APEC symposium seeks to promote employment of disabled persons hinh anh 1You Liang (R), a representative of the APEC Group of Friends on Disability Issues (GOFD), speaks at the symposium on the promotion of employment of the disabled (Photo: VNA)

Hanoi (VNA) – Delegates from APEC member economies gathered at a symposium in Hanoi on May 10 to seek ways to promote the employment of persons with disabilities in the region.

Co-hosted by the APEC Group of Friends on Disability Issues (GOFD) and the Human Resources Development Working Group (HRDWG), the symposium formed part of the second APEC Senior Officials Meeting (SOM 2) and related meetings.

According to an exploratory study by the International Labour Organisation (ILO) of the macroeconomic costs of excluding people with disabilities from the world of work, economic losses related to disability are large and measurable, ranging between 3-7 percent of GDP.

Meanwhile, the UNESCAP Disability at a Glance 2015 Report, showed that the region’s total workforce has already begun to decline in many parts of Asia and the Pacific due to population ageing. This trend, which will likely continue over the next decades, increases the need for governments to recognize the role that people with disabilities can play in boosting GDP growth by filling labour shortages.

You Liang, a representative of GOFD, quoted the report as saying that in the Asia-Pacific region, it is estimated that about one in six persons, or up to 650 million, experience some forms of disability.

In particular, people with disabilities in the Asia-Pacific region are less likely to be employed, and when they are employed, they are more likely to be engaged in vulnerable forms of employment.

Teresa Cannady, of the US-APEC Technical Assistance to Advance Regional Integration (US-ATAATI), told participants that economies could increase their GDP by 1-7 percent if persons with disabilities were paid on an equal basis. The participation of persons with disabilities in the Asia-Pacific region can minimise expected labour shortages in the coming years, she added.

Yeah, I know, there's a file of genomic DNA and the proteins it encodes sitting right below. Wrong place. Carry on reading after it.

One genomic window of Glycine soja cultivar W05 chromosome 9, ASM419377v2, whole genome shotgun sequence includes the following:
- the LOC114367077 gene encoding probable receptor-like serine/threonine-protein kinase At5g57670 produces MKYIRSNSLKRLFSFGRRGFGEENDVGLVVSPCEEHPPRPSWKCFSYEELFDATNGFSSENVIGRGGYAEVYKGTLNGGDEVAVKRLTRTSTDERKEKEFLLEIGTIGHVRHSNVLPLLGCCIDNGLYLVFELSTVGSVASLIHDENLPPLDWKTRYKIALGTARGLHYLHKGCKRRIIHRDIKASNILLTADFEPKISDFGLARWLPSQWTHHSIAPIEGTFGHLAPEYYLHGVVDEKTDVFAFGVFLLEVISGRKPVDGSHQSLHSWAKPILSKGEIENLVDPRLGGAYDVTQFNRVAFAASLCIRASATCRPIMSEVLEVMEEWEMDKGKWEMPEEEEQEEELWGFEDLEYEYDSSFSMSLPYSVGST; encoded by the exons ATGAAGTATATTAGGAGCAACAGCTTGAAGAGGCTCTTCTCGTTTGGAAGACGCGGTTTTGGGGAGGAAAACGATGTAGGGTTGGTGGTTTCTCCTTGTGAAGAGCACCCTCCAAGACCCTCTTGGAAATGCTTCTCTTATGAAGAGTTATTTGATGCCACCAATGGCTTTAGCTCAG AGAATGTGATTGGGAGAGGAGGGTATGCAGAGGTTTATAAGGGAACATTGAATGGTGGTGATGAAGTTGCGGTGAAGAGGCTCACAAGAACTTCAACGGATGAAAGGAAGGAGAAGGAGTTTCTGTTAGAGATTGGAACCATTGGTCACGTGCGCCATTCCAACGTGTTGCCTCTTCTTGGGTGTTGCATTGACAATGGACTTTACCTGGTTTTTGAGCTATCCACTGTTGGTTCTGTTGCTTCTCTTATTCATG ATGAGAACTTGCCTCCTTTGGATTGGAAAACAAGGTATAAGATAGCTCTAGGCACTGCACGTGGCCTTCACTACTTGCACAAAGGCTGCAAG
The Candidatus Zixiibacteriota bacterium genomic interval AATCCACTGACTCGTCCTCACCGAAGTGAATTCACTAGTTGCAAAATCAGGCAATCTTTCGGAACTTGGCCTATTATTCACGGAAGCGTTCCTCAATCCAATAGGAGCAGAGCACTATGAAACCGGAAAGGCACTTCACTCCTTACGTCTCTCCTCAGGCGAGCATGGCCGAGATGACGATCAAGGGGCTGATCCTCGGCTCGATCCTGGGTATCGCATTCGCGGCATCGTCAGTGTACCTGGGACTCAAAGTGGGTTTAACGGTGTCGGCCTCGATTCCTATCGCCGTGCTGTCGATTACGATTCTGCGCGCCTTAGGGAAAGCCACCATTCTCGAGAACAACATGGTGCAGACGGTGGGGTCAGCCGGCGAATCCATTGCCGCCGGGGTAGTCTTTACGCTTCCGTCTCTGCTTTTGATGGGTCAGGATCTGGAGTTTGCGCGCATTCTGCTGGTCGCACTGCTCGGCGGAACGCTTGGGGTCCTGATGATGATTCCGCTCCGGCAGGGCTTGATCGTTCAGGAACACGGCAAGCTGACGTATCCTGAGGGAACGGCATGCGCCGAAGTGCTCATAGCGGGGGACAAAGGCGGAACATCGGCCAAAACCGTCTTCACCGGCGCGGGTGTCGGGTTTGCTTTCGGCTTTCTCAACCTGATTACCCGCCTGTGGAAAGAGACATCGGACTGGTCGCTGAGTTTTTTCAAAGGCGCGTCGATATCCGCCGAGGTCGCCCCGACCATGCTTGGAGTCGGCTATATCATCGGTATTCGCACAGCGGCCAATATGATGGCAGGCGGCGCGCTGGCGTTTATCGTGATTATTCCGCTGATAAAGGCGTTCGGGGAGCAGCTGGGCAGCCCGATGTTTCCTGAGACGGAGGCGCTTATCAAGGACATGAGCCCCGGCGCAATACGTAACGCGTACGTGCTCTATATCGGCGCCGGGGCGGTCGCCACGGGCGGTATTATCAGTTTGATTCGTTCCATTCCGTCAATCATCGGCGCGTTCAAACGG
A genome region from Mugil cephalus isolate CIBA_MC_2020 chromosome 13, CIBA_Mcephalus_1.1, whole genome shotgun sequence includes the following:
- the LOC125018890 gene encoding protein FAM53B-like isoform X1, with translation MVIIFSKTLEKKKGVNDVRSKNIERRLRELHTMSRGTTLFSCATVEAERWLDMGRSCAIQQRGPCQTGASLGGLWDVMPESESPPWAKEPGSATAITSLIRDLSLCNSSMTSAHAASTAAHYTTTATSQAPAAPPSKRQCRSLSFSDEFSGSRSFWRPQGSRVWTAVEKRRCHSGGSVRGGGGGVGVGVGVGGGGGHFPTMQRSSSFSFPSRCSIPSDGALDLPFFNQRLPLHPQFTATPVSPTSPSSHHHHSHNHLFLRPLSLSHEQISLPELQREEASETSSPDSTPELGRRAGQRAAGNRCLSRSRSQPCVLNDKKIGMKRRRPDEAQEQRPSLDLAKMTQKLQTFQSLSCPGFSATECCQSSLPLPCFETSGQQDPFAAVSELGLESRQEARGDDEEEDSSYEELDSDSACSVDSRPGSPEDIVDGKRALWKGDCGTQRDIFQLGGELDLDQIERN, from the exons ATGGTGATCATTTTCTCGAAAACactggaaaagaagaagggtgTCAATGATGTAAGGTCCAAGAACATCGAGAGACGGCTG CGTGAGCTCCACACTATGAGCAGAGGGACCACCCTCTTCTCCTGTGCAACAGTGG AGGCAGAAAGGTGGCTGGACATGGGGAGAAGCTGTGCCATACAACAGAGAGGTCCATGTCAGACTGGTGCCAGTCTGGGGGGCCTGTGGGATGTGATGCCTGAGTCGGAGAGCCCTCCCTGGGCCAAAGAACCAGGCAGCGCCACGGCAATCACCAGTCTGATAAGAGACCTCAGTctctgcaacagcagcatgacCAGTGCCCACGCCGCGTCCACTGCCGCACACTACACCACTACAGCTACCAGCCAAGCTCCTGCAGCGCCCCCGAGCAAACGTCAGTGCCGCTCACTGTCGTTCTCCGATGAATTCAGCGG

At the symposium, delegates pointed out a range of employment-related barriers facing persons with disabilities such as the lack of data on the disabled and their employment, incomplete legal protections and enforcement, inaccessible and segregated training and education systems, poor access to professional networks, stigma and biases, inaccessible transportation and inaccessible workplaces, and lack of support to assist injured and ill workers to return to work.

They held that it is necessary to provide better legal protection for persons with disabilities, increase awareness-raising to overcome stereotypes, myths, and prejudices about persons with disabilities in the workplace, address the gendered aspects of employment and work with private and public employers to encourage the hiring and retention of persons with disabilities.

The panels stressed the need to improve inclusive education systems for children with disabilities in anticipation of their future workplace needs, provide better job placement services, effectively communicate the availability of those services to persons with disabilities, ensure that persons with disabilities are paid the same wages as their peers without disabilities, and increase funding for people with disabilities to start their own business.

The participants also recommended making transportation accessible and affordable for persons with disabilities,  increasing public awareness activities to address cultural barriers and attitudes about persons with disabilities, especially concerning their employment capabilities, increasing the engagement with private sector, developing employment skills training opportunities in rural areas for persons with disabilities and engaging persons with disabilities in the development of disability policies and programmes, among others.-VNA